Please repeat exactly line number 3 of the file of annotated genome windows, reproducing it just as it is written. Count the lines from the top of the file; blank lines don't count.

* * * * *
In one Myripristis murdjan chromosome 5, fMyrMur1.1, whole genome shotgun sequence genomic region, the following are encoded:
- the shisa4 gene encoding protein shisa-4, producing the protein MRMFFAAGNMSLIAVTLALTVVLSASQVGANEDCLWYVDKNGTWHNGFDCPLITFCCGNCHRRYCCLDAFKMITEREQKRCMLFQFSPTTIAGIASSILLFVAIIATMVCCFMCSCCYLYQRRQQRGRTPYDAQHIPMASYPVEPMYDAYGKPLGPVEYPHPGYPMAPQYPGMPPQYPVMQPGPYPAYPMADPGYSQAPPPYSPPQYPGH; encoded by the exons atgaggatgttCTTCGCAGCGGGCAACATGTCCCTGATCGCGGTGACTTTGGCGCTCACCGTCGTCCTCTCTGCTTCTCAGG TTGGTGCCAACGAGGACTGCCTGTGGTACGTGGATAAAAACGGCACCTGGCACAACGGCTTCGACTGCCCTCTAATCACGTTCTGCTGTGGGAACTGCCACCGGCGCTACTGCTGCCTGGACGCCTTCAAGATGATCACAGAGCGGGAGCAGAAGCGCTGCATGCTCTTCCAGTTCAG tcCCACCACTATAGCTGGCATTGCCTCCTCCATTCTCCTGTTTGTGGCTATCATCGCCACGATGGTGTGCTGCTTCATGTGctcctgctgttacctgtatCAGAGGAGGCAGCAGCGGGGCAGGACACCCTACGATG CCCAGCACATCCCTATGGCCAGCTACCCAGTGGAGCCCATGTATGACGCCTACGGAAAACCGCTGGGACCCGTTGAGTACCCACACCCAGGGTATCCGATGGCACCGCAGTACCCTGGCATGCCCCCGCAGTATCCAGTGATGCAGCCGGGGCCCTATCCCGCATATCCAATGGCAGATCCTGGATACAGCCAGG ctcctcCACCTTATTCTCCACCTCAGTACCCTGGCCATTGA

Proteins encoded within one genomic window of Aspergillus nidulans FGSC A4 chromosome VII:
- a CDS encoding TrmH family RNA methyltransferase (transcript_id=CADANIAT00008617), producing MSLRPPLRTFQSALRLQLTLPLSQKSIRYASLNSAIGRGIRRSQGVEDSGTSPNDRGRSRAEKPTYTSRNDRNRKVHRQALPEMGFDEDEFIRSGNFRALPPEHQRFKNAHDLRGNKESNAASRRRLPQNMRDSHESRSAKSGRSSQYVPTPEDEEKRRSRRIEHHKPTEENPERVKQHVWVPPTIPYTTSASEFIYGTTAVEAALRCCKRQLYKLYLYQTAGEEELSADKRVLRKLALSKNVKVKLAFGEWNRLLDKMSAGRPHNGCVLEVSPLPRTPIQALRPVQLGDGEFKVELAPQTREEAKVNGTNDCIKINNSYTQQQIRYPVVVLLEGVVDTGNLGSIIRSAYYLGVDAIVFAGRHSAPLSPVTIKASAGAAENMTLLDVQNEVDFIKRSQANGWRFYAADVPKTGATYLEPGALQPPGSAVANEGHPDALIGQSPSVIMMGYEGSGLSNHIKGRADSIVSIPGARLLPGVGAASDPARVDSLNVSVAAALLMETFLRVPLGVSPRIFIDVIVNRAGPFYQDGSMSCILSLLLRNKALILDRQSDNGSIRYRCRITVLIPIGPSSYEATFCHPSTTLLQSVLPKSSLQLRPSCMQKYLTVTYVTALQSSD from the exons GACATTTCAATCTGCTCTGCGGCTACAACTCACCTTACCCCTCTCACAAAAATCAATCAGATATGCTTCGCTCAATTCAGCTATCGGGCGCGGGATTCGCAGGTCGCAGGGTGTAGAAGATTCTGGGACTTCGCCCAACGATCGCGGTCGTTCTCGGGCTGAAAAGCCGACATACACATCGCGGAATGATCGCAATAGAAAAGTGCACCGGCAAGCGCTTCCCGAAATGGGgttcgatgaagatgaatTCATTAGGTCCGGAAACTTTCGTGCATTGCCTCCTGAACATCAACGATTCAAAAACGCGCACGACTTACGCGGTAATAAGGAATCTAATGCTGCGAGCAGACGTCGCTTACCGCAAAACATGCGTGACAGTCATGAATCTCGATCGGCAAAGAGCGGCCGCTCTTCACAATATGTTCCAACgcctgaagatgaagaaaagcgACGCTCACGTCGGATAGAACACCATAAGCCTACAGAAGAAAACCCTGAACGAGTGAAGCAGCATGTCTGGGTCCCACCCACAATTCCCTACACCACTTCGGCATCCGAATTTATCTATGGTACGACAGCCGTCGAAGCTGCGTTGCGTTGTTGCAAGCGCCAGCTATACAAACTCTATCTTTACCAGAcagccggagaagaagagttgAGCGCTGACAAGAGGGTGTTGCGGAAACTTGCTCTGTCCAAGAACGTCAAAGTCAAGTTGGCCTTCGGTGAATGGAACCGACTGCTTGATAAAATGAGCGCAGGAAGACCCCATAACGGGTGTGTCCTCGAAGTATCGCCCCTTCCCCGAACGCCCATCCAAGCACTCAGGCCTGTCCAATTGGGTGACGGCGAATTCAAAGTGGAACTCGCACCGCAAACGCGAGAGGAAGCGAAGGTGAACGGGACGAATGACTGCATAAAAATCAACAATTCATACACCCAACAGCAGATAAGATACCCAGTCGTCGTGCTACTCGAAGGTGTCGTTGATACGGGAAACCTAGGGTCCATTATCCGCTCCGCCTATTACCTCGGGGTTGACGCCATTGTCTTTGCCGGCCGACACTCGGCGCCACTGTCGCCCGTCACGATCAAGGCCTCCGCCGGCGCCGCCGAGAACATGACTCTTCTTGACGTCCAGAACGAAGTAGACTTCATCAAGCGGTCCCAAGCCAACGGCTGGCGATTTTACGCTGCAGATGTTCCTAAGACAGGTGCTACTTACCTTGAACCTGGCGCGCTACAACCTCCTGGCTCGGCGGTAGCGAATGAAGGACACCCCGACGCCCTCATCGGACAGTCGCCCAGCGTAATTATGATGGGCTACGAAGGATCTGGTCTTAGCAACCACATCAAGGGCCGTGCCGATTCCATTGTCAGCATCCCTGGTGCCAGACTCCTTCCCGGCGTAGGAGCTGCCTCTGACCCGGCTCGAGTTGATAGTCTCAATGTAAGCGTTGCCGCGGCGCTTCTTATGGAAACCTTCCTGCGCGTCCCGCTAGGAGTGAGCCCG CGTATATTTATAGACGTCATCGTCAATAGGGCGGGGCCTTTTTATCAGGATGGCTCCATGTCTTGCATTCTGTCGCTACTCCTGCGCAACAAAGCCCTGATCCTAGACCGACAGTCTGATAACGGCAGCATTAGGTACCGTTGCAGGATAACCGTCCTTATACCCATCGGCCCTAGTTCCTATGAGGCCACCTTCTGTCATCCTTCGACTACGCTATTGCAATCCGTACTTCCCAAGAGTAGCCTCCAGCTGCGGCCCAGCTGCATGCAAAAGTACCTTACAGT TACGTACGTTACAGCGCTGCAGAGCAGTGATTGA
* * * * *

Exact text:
Proteins encoded within one genomic window of Aspergillus nidulans FGSC A4 chromosome VII: